I have received a number of complaints recently through newspapers and Card Player magazine along the lines of “Phil, please don’t tell us the results of a ‘Poker After Dark’ episode before it airs.” Furthermore, it is now in my contract with NBC and “Poker After Dark” that I cannot reveal the results. OK, I can still talk about the lineup and a hand that I played during an episode. As many of you know, “PAD” appears on NBC six nights a week, 52 weeks per year at 2 a.m. A hit show, it gets better ratings than most other late-night programs.
“PAD” reminds me of the old days when I competed with mostly great players, many of whom have something interesting to say because they are clever, witty and sharp as a tack. And some are just plain characters! I love the fact that “PAD” shows every hand — or the vast majority of them — instead of “highlight-hand poker” that appears everywhere else. The hand that I’m going to talk about in this column occurred during a show with Clonie Gowen, Phil Laak, Gavin Smith, Mike Matusow, David Williams and me.
(Hellmuth here: About 18 months ago, Sully Erna, the charismatic lead singer of Godsmack, took a bad beat so upsetting that he went out and got a huge tattoo on his back. Erna’s poker story — in his own words — follows.)
I had been at the Bellagio playing in a tournament with David Plastik and Gavin Smith, but I was knocked out by midday so I decided to go play in a cash game. I sat in on a $5 to $10 no-limit hold ’em table to kill time. I sat in seat one and bought in for $500. Four hours later, I was sitting on about $3,000. In the big blind, I peered down at pocket aces and watched two people ahead of me limp into the pot for $10. Seat 10 raised it up to $90 to go, I smooth called, and both limpers went away. The flop came down As-Qs-Ah. I checked … seat 10 bet $220, and I smooth called again. The turn card was the 10s, I checked, praying that he had spades, and he bet $500. I raised it up to $1,100 to go, and he pushed all-in! He had me covered, so I called for all of my remaining chips. I proudly flipped over my four aces, and he showed me pocket kings with the king of spades. “Yummy!” I thought.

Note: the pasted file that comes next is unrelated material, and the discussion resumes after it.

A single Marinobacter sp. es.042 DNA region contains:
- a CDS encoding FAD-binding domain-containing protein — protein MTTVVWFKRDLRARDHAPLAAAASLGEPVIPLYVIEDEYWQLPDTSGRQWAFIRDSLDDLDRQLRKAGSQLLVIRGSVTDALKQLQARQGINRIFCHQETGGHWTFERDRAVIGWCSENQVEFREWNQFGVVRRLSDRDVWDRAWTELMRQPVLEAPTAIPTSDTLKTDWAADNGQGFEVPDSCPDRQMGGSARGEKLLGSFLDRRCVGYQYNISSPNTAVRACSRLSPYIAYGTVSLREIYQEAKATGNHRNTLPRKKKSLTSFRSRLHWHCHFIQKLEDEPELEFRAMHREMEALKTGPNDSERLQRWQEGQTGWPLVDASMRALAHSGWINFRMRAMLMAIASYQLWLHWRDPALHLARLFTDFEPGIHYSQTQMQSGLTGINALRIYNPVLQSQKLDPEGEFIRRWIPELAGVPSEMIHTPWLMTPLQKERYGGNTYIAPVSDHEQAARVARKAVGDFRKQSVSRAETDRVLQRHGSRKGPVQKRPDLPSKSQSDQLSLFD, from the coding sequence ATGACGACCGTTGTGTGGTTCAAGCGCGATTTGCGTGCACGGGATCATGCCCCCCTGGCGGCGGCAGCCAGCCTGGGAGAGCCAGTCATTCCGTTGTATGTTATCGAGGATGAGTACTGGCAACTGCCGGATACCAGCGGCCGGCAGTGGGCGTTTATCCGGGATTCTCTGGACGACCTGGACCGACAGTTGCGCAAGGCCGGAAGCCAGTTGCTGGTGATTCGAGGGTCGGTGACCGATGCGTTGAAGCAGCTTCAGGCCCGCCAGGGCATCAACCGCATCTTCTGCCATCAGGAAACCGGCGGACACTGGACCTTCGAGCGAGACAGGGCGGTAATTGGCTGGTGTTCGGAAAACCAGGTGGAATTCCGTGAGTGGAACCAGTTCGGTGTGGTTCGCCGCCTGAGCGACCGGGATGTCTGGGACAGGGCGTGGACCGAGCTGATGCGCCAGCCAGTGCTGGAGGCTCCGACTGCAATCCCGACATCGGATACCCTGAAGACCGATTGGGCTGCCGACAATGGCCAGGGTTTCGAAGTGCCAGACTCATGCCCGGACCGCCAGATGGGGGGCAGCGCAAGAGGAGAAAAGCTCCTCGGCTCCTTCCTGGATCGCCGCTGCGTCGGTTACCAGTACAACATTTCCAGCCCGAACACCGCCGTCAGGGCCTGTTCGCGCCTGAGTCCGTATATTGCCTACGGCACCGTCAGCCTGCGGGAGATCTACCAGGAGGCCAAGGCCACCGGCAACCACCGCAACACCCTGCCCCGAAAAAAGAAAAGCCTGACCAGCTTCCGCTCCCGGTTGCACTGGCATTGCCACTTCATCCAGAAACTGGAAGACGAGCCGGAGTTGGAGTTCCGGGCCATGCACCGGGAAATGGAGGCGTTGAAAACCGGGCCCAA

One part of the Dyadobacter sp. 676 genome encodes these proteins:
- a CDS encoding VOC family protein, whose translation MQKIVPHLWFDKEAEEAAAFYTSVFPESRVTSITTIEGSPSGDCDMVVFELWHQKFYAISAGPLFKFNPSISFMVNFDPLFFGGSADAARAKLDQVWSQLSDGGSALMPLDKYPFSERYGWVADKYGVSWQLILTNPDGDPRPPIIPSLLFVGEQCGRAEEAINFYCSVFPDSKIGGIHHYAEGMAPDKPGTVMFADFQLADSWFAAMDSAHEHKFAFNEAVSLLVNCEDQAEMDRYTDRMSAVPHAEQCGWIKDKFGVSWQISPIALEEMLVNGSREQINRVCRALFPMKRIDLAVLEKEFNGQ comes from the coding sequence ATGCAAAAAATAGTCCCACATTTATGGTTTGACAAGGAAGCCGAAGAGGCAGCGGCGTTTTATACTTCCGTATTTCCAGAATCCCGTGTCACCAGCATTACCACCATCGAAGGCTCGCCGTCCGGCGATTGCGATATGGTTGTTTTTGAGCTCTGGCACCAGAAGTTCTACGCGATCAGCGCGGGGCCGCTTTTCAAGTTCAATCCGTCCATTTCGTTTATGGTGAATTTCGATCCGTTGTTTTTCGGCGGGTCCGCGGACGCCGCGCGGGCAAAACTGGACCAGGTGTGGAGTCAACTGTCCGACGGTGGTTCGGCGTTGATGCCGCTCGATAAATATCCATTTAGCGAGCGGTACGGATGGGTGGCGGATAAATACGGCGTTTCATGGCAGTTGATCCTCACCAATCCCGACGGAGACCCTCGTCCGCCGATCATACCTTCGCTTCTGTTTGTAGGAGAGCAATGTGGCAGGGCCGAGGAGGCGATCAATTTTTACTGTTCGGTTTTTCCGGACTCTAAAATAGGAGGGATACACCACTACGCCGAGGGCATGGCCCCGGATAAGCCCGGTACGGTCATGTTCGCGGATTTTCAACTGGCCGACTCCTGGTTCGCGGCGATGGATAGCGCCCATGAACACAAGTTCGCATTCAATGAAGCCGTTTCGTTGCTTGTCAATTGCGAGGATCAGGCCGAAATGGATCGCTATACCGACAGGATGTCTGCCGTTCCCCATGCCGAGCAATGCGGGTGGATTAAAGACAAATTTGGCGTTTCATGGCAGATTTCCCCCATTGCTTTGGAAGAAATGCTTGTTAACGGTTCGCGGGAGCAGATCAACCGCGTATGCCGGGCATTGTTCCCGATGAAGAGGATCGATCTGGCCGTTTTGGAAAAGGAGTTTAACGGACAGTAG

Then the river card was peeled off, and the Js hit the felt as if it were in slow motion — like in a movie. Boom! Royal flush for seat 10, and a big pile of chips gets pushed his way. I stood up from the table and said, “There’s no justice in poker.” I then called my friend Nina, who hooked me up with her tattoo artist. I headed down to his shop, where he tattooed four aces going up in flames on my entire back with a banner below it, which read: “No Justice.”
Last week, I watched NBC’s “Poker After Dark,” which featured Gus and the girls. That is, Gus Hansen, Clonie Gowen, Erica Schoenberg, Vanessa Rousso, J.J. Liu and Beth Shak. FYI: I like all six players, and they are well liked on the poker tour. Of course, a lot of beauty surrounded the table in this match (not Gus)! In “PAD,” the six players buy-in for $20,000, and first place is a winner-take-all prize of $120,000. “PAD” reminds me of the old days when I used to play primarily with great players — the same ones that regularly compete on the show now. These days, I’m not around the poker tour as much — until the World Series of Poker events begin — and I miss the guys and gals. I miss the witty banter, the big mood swings (OK, that’s just me), the intelligent conversations, the side bets, the high-stakes poker and the feel of competing against the best.
In our hand of interest, with the blinds at $100 to $200, Shak opened for $600 under the gun with A-J off suit. Schoenberg called — in second position — with the 9c-8c, and everyone else folded. The flop was Q-Q-8, Shak bet out $1,200, and Schoenberg called. On the turn, a five hit: Shak bet out $2,500 quickly, and Schoenberg took her time before she called. On the river, a nine hit: Shak bet out $5,000 immediately, and Schoenberg studied a while before she finally sighed and folded her hand.